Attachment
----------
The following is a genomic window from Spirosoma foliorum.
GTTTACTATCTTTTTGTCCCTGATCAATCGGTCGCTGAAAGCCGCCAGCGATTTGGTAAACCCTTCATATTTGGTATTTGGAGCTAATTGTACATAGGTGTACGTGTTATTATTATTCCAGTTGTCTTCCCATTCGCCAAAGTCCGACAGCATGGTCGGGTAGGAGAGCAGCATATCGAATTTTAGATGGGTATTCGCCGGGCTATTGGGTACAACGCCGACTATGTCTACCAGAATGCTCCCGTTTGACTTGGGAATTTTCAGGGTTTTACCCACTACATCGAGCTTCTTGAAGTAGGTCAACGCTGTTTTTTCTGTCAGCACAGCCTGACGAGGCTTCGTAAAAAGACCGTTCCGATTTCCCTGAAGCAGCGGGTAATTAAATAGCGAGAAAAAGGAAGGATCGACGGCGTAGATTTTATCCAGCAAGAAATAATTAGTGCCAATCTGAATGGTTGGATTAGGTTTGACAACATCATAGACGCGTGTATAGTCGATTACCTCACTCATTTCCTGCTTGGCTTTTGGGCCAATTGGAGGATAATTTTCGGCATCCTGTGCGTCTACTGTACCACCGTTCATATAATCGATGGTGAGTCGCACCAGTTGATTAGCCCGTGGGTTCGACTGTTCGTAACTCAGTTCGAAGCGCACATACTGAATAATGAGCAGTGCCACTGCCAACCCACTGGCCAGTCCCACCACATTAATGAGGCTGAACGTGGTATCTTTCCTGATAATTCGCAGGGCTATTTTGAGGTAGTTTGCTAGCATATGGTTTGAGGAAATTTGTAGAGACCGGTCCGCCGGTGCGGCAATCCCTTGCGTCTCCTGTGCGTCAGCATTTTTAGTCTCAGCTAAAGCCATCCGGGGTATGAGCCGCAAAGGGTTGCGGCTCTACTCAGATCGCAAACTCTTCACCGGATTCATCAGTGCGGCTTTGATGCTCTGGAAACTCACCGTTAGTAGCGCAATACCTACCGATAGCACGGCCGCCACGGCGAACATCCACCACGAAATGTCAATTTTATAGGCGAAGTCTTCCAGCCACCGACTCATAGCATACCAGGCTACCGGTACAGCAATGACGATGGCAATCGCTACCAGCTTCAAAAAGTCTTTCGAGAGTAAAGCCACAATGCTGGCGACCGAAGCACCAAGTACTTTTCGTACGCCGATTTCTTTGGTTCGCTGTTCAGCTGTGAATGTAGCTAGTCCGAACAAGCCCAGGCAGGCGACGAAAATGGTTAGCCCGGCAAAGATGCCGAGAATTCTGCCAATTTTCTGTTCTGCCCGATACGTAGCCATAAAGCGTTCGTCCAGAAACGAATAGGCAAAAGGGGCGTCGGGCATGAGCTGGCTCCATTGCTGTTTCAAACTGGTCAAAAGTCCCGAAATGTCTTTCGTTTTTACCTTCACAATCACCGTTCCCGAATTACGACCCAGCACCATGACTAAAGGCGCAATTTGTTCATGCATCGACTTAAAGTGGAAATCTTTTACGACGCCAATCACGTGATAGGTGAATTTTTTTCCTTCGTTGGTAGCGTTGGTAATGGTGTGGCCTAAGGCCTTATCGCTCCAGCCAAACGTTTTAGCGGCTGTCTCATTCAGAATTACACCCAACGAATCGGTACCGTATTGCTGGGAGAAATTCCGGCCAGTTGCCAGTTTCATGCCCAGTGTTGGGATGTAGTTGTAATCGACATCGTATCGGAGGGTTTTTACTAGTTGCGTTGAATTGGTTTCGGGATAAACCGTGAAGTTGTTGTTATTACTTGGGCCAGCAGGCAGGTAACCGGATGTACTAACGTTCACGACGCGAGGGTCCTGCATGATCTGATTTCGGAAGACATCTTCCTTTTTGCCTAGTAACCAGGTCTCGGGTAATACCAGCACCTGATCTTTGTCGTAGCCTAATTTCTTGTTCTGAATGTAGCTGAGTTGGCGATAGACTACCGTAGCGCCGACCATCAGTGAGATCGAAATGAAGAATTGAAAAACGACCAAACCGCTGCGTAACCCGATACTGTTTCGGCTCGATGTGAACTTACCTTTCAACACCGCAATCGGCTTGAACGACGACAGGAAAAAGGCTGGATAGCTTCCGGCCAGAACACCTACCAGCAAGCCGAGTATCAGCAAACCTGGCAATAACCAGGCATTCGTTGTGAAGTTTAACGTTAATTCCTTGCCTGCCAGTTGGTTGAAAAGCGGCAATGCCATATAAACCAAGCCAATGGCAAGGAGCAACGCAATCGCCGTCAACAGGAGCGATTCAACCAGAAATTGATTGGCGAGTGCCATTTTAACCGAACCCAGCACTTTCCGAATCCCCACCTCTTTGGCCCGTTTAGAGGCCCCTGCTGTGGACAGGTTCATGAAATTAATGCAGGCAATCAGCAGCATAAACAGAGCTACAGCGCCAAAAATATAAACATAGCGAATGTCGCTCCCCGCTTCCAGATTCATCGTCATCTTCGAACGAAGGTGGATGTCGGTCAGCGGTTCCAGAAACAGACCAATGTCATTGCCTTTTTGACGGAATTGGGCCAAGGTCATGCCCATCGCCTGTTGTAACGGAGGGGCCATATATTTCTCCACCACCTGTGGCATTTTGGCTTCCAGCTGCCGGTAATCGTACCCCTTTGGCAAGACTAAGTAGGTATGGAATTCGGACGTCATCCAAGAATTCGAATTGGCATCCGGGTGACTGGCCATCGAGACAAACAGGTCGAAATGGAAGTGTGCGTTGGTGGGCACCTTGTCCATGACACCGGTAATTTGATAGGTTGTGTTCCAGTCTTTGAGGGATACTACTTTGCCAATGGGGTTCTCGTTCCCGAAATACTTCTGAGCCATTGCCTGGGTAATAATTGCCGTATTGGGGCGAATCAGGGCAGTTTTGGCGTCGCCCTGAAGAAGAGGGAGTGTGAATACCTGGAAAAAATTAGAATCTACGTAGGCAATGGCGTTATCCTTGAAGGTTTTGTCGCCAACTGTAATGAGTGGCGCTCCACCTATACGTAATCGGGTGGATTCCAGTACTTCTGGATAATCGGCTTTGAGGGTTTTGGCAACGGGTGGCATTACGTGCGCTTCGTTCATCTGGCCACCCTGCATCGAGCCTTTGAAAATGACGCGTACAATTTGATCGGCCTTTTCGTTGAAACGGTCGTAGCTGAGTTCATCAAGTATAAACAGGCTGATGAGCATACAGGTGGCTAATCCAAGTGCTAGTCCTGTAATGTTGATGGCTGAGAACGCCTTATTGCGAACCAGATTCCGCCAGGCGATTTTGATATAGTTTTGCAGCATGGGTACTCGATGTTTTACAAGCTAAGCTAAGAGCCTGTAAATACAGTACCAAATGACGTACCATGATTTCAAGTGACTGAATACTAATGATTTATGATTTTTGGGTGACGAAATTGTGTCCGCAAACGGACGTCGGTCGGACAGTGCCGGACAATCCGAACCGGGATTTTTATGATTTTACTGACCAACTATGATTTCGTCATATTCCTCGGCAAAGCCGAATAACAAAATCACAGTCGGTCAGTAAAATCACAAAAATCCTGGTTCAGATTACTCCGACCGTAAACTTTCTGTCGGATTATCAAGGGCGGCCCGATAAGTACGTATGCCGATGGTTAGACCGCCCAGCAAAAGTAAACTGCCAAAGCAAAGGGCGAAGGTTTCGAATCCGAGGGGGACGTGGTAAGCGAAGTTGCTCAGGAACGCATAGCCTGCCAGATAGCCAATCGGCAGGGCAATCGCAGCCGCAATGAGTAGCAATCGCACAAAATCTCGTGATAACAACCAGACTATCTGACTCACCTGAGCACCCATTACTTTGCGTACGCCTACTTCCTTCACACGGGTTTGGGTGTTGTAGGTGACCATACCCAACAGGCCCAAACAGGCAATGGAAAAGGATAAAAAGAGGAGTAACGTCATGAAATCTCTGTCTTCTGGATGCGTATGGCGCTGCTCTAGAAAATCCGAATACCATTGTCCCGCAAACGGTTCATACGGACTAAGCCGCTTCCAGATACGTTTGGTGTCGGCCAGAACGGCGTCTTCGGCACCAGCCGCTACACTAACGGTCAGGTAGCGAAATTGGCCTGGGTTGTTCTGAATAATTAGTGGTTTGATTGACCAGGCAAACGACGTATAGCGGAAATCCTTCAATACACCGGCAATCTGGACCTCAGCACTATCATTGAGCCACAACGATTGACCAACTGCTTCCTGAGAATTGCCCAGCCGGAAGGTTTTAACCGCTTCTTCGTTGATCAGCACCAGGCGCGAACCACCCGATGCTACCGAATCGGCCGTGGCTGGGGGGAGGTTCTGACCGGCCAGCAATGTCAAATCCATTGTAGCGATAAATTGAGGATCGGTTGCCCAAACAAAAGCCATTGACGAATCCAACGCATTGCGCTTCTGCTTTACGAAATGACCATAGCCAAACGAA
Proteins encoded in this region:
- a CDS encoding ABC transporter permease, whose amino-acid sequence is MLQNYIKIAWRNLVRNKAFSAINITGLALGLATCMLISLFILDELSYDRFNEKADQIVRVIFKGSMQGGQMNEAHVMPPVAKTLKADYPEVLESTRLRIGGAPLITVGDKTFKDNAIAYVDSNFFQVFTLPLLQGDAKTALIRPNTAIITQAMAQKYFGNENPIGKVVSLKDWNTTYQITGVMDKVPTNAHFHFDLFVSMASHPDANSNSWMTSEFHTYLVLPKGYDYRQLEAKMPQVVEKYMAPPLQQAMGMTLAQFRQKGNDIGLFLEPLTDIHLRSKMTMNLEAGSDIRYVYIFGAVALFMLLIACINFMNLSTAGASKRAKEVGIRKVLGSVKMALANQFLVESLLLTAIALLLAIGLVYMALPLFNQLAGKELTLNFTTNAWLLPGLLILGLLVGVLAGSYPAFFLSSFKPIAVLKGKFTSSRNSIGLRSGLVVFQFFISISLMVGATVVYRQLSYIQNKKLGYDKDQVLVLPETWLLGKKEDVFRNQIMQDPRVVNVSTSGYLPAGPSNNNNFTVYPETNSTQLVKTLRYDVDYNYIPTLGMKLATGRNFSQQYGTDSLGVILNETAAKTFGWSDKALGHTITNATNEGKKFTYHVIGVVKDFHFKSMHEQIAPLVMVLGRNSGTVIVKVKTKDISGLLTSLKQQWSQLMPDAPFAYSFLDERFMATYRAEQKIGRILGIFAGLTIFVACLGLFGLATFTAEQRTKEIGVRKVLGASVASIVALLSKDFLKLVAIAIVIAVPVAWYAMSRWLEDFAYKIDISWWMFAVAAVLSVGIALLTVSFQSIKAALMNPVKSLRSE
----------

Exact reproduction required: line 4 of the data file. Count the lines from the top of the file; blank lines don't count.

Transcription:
- a CDS encoding ABC transporter permease, whose amino-acid sequence is MLQNYIKIAWRNLVRNKAFSAINITGLALGLATCMLISLFILDELSYDRFNEKADQIVRVIFKGSMQGGQMNEAHVMPPVAKTLKADYPEVLESTRLRIGGAPLITVGDKTFKDNAIAYVDSNFFQVFTLPLLQGDAKTALIRPNTAIITQAMAQKYFGNENPIGKVVSLKDWNTTYQITGVMDKVPTNAHFHFDLFVSMASHPDANSNSWMTSEFHTYLVLPKGYDYRQLEAKMPQVVEKYMAPPLQQAMGMTLAQFRQKGNDIGLFLEPLTDIHLRSKMTMNLEAGSDIRYVYIFGAVALFMLLIACINFMNLSTAGASKRAKEVGIRKVLGSVKMALANQFLVESLLLTAIALLLAIGLVYMALPLFNQLAGKELTLNFTTNAWLLPGLLILGLLVGVLAGSYPAFFLSSFKPIAVLKGKFTSSRNSIGLRSGLVVFQFFISISLMVGATVVYRQLSYIQNKKLGYDKDQVLVLPETWLLGKKEDVFRNQIMQDPRVVNVSTSGYLPAGPSNNNNFTVYPETNSTQLVKTLRYDVDYNYIPTLGMKLATGRNFSQQYGTDSLGVILNETAAKTFGWSDKALGHTITNATNEGKKFTYHVIGVVKDFHFKSMHEQIAPLVMVLGRNSGTVIVKVKTKDISGLLTSLKQQWSQLMPDAPFAYSFLDERFMATYRAEQKIGRILGIFAGLTIFVACLGLFGLATFTAEQRTKEIGVRKVLGASVASIVALLSKDFLKLVAIAIVIAVPVAWYAMSRWLEDFAYKIDISWWMFAVAAVLSVGIALLTVSFQSIKAALMNPVKSLRSE